The agreement would have been helpful to take some of the momentum out of oil prices, but the loss of it is not a “game-changer,” he told MarketWatch.

Duff & Phelps believes the Saudis would like to see oil between $80 and $100 and that they will adjust their production to try to keep it there, Grumhaus said.

For now, oil is pricing in concerns about the possibility of the conflict spreading across the Middle East, which “could jeopardize Iranian supply and other Middle East oil infrastructure” and could also curtail traffic in the Strait of Hormuz, where one-third of seaborne oil passes through, he said.

The market is also “very torn about the likelihood of a recession,” would could push oil prices lower, though if the Israel and Middle East continue to deteriorate, oil prices could push up to $100, said Grumhaus.

Read: There’s less to oil-price spike than meets the eye as Israel-Hamas war worries rise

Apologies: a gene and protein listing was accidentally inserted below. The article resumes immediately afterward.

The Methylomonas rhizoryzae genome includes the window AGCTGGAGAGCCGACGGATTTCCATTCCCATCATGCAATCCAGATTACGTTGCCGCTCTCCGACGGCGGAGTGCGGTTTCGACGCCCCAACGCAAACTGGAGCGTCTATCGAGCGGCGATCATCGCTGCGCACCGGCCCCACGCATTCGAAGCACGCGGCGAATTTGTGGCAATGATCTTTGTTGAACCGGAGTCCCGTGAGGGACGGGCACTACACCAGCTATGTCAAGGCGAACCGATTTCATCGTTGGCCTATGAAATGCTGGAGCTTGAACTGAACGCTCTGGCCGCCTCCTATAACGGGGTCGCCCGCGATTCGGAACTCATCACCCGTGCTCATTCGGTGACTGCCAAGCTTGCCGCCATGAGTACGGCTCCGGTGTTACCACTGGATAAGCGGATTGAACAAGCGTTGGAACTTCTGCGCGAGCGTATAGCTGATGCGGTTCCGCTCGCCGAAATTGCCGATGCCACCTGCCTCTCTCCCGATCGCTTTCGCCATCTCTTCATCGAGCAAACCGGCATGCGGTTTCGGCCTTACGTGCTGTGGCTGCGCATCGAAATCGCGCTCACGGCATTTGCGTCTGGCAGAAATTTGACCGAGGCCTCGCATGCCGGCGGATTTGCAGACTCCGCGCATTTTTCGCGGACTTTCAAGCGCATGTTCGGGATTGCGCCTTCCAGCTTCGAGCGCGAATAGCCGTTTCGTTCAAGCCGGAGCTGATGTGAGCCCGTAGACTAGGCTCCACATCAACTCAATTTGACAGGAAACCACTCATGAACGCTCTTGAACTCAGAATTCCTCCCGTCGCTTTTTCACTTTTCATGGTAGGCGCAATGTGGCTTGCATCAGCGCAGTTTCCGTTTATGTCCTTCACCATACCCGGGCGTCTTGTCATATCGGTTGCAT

Near that triple-digit price level, the Saudis would likely try and manage prices down, he said, adding that the “higher oil goes the more likely an economic recession is to materialize.”

Incentive for shale plays

In the U.S., the risks to oil in the Middle East may provide incentive needed to boost production further.

Given the uncertainty surrounding Iranian output, investment in the Permian and other shale plays may move higher, said Kloza.

On Oct. 11, Exxon Mobil
XOM,
-1.72%
announced plans to buy Pioneer Natural Resources Co.
PXD,
-1.72%
for $64.5 billion, including debt.

Some may believe that if Exxon Mobil brings its portfolio of technology to Pioneer’s acreage, that would enable better resource recovery, said Glickman. However, the combination of the two companies would still be just 13% of total Permian production, on a barrels of oil equivalent per day basis, and the “industry by and large has followed a really disciplined path on new supply,” he said.

Given that, Glickman doesn’t anticipate a massive increase in U.S. crude production from the merger. Also, keep in mind that the Permian, a shale basin that spans parts of West Texas and southeastern New Mexico, has high production decline rates, “so just staying flat on production takes a fair bit of effort.”